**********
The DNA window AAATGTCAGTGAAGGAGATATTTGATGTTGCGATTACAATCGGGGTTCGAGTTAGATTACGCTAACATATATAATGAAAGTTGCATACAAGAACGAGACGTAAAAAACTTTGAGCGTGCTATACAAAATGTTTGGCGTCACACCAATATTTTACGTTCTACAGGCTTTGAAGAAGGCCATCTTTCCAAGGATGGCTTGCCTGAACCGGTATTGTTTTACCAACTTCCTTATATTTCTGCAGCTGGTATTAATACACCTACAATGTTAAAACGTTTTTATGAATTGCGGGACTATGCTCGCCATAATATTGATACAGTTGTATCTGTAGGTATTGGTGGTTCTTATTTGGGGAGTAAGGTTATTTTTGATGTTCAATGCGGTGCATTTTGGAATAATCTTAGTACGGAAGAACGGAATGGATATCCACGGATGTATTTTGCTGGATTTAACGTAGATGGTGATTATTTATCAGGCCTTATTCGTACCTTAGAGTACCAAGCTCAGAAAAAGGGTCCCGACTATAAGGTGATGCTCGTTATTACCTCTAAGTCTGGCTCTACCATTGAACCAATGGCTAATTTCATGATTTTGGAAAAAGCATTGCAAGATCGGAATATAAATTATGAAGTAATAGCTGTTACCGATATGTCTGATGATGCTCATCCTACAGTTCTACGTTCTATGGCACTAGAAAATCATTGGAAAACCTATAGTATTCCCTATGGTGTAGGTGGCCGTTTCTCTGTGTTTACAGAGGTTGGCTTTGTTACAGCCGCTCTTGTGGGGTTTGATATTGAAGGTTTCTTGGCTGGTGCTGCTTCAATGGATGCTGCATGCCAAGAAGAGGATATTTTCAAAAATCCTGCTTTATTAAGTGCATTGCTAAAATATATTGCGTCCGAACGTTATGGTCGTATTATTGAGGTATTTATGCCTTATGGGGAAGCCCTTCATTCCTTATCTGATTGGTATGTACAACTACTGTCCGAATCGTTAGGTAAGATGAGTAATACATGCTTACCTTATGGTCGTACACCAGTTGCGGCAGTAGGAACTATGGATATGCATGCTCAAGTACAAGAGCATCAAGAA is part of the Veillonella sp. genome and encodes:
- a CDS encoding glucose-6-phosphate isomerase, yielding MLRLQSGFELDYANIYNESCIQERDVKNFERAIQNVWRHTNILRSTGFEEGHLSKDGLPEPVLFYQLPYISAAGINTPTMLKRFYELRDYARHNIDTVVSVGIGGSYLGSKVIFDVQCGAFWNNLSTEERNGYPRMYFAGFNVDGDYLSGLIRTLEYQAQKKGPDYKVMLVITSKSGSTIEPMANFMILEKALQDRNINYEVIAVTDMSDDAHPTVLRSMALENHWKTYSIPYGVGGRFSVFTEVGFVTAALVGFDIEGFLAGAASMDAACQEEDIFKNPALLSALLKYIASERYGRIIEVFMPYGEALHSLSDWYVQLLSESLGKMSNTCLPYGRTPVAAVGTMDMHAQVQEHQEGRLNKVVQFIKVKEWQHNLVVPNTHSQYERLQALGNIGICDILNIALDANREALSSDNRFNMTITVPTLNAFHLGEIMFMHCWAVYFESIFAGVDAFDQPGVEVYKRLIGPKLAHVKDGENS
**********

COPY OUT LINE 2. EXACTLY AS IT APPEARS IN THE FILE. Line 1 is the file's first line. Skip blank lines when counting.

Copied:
- a CDS encoding glucose-6-phosphate isomerase, yielding MLRLQSGFELDYANIYNESCIQERDVKNFERAIQNVWRHTNILRSTGFEEGHLSKDGLPEPVLFYQLPYISAAGINTPTMLKRFYELRDYARHNIDTVVSVGIGGSYLGSKVIFDVQCGAFWNNLSTEERNGYPRMYFAGFNVDGDYLSGLIRTLEYQAQKKGPDYKVMLVITSKSGSTIEPMANFMILEKALQDRNINYEVIAVTDMSDDAHPTVLRSMALENHWKTYSIPYGVGGRFSVFTEVGFVTAALVGFDIEGFLAGAASMDAACQEEDIFKNPALLSALLKYIASERYGRIIEVFMPYGEALHSLSDWYVQLLSESLGKMSNTCLPYGRTPVAAVGTMDMHAQVQEHQEGRLNKVVQFIKVKEWQHNLVVPNTHSQYERLQALGNIGICDILNIALDANREALSSDNRFNMTITVPTLNAFHLGEIMFMHCWAVYFESIFAGVDAFDQPGVEVYKRLIGPKLAHVKDGENS